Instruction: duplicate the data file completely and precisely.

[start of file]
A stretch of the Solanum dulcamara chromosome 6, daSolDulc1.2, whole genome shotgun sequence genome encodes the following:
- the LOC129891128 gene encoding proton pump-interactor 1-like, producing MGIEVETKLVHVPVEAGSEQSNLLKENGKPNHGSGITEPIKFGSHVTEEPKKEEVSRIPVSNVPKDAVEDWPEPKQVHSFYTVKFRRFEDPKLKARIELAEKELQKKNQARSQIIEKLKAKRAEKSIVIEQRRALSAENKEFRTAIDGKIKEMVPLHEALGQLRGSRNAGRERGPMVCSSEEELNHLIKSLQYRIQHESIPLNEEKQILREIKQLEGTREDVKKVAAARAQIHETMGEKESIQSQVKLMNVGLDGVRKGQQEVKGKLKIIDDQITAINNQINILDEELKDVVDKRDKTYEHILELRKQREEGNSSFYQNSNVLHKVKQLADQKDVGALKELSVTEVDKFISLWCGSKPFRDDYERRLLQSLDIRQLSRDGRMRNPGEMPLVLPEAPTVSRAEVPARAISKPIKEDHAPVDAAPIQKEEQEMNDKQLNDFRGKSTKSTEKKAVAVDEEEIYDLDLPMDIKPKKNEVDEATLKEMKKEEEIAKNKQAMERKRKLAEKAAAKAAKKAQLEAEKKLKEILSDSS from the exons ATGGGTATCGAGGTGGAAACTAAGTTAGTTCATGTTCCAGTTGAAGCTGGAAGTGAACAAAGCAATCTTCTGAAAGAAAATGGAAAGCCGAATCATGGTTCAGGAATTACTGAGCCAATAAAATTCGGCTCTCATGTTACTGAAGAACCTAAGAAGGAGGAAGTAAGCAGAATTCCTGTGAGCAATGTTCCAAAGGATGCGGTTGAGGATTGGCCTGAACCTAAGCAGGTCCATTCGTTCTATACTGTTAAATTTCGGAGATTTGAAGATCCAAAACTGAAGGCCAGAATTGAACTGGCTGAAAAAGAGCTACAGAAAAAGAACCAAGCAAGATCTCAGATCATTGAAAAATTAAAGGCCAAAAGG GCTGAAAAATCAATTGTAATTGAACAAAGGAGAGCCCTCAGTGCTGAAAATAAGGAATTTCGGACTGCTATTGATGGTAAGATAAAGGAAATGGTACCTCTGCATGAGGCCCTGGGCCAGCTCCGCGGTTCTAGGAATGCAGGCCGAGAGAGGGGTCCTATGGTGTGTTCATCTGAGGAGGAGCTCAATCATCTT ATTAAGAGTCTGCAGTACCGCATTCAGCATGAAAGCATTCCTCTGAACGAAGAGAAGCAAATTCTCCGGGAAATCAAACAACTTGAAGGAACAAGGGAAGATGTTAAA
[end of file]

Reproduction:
A stretch of the Solanum dulcamara chromosome 6, daSolDulc1.2, whole genome shotgun sequence genome encodes the following:
- the LOC129891128 gene encoding proton pump-interactor 1-like, producing MGIEVETKLVHVPVEAGSEQSNLLKENGKPNHGSGITEPIKFGSHVTEEPKKEEVSRIPVSNVPKDAVEDWPEPKQVHSFYTVKFRRFEDPKLKARIELAEKELQKKNQARSQIIEKLKAKRAEKSIVIEQRRALSAENKEFRTAIDGKIKEMVPLHEALGQLRGSRNAGRERGPMVCSSEEELNHLIKSLQYRIQHESIPLNEEKQILREIKQLEGTREDVKKVAAARAQIHETMGEKESIQSQVKLMNVGLDGVRKGQQEVKGKLKIIDDQITAINNQINILDEELKDVVDKRDKTYEHILELRKQREEGNSSFYQNSNVLHKVKQLADQKDVGALKELSVTEVDKFISLWCGSKPFRDDYERRLLQSLDIRQLSRDGRMRNPGEMPLVLPEAPTVSRAEVPARAISKPIKEDHAPVDAAPIQKEEQEMNDKQLNDFRGKSTKSTEKKAVAVDEEEIYDLDLPMDIKPKKNEVDEATLKEMKKEEEIAKNKQAMERKRKLAEKAAAKAAKKAQLEAEKKLKEILSDSS from the exons ATGGGTATCGAGGTGGAAACTAAGTTAGTTCATGTTCCAGTTGAAGCTGGAAGTGAACAAAGCAATCTTCTGAAAGAAAATGGAAAGCCGAATCATGGTTCAGGAATTACTGAGCCAATAAAATTCGGCTCTCATGTTACTGAAGAACCTAAGAAGGAGGAAGTAAGCAGAATTCCTGTGAGCAATGTTCCAAAGGATGCGGTTGAGGATTGGCCTGAACCTAAGCAGGTCCATTCGTTCTATACTGTTAAATTTCGGAGATTTGAAGATCCAAAACTGAAGGCCAGAATTGAACTGGCTGAAAAAGAGCTACAGAAAAAGAACCAAGCAAGATCTCAGATCATTGAAAAATTAAAGGCCAAAAGG GCTGAAAAATCAATTGTAATTGAACAAAGGAGAGCCCTCAGTGCTGAAAATAAGGAATTTCGGACTGCTATTGATGGTAAGATAAAGGAAATGGTACCTCTGCATGAGGCCCTGGGCCAGCTCCGCGGTTCTAGGAATGCAGGCCGAGAGAGGGGTCCTATGGTGTGTTCATCTGAGGAGGAGCTCAATCATCTT ATTAAGAGTCTGCAGTACCGCATTCAGCATGAAAGCATTCCTCTGAACGAAGAGAAGCAAATTCTCCGGGAAATCAAACAACTTGAAGGAACAAGGGAAGATGTTAAA